EUREKA — Sandi and Jerry Garkey had some friends over for rolls and coffee at their home in The Villages, Fla., last month to watch a special live event on television — the morning visit to the White House of Singapore Prime Minister Lee Hsien Loong.
“We knew they were going to be on C-SPAN,” Jerry Garkey said recently. Jerry and Sandi Garkey are longtime locals who retired from careers at Caterpillar Inc. and the Eureka school district, respectively, and moved to Florida in 2009. They were back in the area recently visiting friends.
“I didn’t know there was more than one C-SPAN — you got your 1, your 2 and your 3 — and I was all worried we’d be set up for the wrong C-SPAN,” Sandi Garkey said. “But we got the right one.”
“Fortunately,” he said.
“After a couple of tries,” she said, finishing the thought.
It wasn’t the dignitary from Singapore the crowd had gathered to watch. Or President Obama. No, they came to see the man in the fancy Army uniform with the chestful of ribbons, firmly-knotted tie, and severely creased dress trousers who walked at the prime minister’s side. Col. Jason Garkey, son of Jerry and Sandi Garkey, is the newly appointed commander of the 3rd U.S. Infantry Regiment, traditionally known as “The Old Guard,” the oldest active-duty infantry unit in the Army. The Old Guard, the Army’s official ceremonial unit and escort to the president, has served the country continually since 1784.
“To be placed in the position to represent the United States Army in the nation’s capital is an awesome responsibility and one that is truly humbling,” Garkey said by phone from Joint Base Myer-Henderson Hall, the joint Army and Marine base next to Arlington National Cemetery in Arlington County, Va.
A change of command ceremony was held On June 16, with 26 neighbors and friends joining the Garkeys at Joint Base Myer-Henderson Hall for the occasion.
Here’s how the program for that ceremony describes The Old Guard and the work it does:
“Since World War II has served as the official Army Honor Guard and escort to the president. In that capacity, 3d U.S. Infantry soldiers are responsible for conducting military ceremonies at the White House, the Pentagon, national memorials and elsewhere in the national capital region. In addition, soldiers of ‘The Old Guard’ maintain a 24-hour vigil at the Tomb of the Unknowns, provide military funeral escorts at Arlington National Cemetery and participate in ceremonies at Joint Base Myer-Henderson Hall.”
Garkey knew at a young age that he wanted to serve in the military.
“When he was in fourth grade his teacher, Mrs. King, Pam King, gave an assignment to the class that they were to write a letter to get information about something,” Sandi Garkey said. “Jason wrote his letter to West Point, that he wanted to some day attend West Point. And he wanted information on what he should do to prepare for West Point. That was in fourth grade."
Jerry Garkey served in Vietnam in the Army in the late 1960s, returning home in 1970. He, too, remembered his son’s early interest in the military. When Jason Garkey was in sixth grade, his father learned of a meeting at a Caterpillar conference room with a West Point recruiter. He and Jason decided to attend.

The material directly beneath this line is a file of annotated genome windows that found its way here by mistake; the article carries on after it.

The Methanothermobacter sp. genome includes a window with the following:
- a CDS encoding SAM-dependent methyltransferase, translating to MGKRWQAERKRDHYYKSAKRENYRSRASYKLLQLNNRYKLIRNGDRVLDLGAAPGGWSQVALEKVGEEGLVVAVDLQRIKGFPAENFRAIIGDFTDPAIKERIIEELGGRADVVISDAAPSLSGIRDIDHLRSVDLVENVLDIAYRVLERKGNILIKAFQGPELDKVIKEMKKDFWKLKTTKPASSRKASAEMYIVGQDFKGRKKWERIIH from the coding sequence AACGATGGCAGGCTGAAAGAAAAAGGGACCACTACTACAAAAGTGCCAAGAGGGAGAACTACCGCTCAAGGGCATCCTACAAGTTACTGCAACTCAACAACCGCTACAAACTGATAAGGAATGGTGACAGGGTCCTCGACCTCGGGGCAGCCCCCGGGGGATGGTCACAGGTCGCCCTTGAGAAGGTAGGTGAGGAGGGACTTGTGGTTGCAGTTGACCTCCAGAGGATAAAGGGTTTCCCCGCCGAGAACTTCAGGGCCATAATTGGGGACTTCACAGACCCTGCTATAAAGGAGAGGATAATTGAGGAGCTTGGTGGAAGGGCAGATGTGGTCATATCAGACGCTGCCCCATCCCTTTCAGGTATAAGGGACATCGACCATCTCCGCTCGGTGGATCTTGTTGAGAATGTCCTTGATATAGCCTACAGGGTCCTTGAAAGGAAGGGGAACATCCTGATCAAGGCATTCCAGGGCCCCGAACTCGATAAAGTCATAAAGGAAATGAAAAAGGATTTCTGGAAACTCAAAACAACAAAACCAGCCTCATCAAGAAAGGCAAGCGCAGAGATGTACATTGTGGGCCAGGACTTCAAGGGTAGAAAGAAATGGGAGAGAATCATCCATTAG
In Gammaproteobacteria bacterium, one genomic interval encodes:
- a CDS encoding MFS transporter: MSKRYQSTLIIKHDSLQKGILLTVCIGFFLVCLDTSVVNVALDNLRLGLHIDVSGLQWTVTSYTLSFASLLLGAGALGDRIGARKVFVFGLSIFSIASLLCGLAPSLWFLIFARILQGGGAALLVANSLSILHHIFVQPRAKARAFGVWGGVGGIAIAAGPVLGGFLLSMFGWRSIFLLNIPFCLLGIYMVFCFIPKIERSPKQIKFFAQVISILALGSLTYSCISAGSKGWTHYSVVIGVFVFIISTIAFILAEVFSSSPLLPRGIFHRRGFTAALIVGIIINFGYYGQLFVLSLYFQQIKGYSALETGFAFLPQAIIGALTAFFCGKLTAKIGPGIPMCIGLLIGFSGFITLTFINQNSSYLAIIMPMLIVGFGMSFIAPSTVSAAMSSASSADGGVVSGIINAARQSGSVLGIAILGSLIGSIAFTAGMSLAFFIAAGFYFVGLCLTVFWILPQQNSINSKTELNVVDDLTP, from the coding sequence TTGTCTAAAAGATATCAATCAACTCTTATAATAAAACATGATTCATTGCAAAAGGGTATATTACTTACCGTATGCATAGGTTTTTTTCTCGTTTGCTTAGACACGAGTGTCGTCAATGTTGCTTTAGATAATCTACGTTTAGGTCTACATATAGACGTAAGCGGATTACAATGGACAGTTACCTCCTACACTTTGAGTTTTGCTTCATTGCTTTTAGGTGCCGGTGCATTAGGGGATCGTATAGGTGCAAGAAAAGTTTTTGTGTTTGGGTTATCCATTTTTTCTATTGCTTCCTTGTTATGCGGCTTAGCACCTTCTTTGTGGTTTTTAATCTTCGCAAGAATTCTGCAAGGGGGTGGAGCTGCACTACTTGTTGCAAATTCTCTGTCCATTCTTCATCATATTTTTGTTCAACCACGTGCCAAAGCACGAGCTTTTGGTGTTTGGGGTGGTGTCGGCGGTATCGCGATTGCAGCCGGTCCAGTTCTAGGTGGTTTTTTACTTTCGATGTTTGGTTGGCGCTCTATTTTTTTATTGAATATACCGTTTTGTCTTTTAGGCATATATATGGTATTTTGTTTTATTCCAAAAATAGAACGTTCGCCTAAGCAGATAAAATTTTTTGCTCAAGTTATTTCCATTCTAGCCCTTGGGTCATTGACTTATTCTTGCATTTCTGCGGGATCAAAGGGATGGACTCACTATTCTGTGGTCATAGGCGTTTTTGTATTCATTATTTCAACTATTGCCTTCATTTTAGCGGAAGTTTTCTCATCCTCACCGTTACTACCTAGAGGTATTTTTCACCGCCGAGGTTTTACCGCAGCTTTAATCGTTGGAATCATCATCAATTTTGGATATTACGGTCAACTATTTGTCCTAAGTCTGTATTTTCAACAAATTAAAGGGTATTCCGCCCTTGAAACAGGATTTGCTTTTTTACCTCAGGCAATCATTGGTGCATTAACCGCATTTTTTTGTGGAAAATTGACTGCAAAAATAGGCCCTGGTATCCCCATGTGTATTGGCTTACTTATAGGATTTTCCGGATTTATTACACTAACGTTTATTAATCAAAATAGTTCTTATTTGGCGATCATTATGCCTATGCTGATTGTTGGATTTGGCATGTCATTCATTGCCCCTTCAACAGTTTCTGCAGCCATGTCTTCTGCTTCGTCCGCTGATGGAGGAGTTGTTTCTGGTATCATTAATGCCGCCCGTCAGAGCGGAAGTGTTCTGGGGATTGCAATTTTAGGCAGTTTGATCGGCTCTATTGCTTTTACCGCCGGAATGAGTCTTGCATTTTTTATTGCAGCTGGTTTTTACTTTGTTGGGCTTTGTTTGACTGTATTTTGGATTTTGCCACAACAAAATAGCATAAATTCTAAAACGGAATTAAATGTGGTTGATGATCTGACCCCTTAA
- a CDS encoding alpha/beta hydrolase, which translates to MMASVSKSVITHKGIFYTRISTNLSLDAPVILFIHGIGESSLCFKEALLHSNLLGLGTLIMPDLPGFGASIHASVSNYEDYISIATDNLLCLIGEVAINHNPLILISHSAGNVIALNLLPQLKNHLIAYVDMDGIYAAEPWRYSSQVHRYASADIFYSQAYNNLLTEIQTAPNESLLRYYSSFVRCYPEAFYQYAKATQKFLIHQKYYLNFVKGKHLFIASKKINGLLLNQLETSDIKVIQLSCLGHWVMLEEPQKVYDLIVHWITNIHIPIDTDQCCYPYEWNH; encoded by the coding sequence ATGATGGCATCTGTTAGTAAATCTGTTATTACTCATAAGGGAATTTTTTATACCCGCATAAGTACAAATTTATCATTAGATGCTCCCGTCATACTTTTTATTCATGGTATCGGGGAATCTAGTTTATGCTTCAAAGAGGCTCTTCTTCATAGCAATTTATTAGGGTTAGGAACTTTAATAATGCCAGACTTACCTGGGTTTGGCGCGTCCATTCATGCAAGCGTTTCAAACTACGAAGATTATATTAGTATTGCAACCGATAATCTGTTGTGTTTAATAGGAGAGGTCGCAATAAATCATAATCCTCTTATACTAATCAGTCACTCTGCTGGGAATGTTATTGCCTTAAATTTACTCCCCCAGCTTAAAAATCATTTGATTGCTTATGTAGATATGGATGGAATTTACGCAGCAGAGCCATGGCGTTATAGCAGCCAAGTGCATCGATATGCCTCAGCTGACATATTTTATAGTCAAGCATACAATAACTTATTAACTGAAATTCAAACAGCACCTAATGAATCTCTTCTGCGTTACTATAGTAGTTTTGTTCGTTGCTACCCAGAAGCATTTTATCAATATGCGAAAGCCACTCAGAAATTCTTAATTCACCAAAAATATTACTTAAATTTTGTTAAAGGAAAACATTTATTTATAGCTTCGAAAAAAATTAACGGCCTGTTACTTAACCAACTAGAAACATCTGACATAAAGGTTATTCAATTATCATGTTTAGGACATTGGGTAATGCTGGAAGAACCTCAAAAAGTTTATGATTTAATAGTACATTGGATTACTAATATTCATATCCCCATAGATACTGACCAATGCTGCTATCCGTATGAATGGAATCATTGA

“So we went to the meeting and the guy looks out in the audience and here’s this little kid out there, you know, in sixth grade with his dad,” Jerry Garkey said. “He sort of cracked up and said he was glad to see the interest, but that they were really not going to worry about him until between his junior and senior year in high school. Later he applied to two academies (West Point and the Air Force Academy) and was accepted at both.”
Jason Garkey graduated from Eureka High School in 1989. He graduated from West Point in 1993. His Army accomplishments are too numerous to list here. His operational deployments include Kosovo, Iraq and Afghanistan. His awards and decorations include two Bronze Stars, nine Meritorious Service Medals, three Army Commendation Medals, an Army Achievement Medal and many more. He will serve as commander of The Old Guard for two years. Beyond that he does not know his next stop. A next promotion would make him a general.
Col. Garkey hasn’t been to Eureka since his parents retired to Florida and since he attended his 20th high school reunion in 2009.
“I’ve got to get back there,” he said.
Garkey was in Cincinnati this summer accepting the Distinguished Service Medal on behalf of the Old Guard. The medal normally is given to individuals. Eleven U.S. presidents and five Allied generals are among the long list of recipients. The Old Guard was the first Army regiment to be honored with the medal.
“The day took me back to my childhood in Eureka, being around so many former military and members of the American Legion,” Garkey said. ”What I was reminded of was what I took away from my hometown — family values and an understanding of community and citizenship. That’s the value of a small town, Midwestern upbringing. It served me well.”
Scott Hilyard can be reached at 686-3244 or by email at email@example.com. Follow @scotthilyard on Twitter.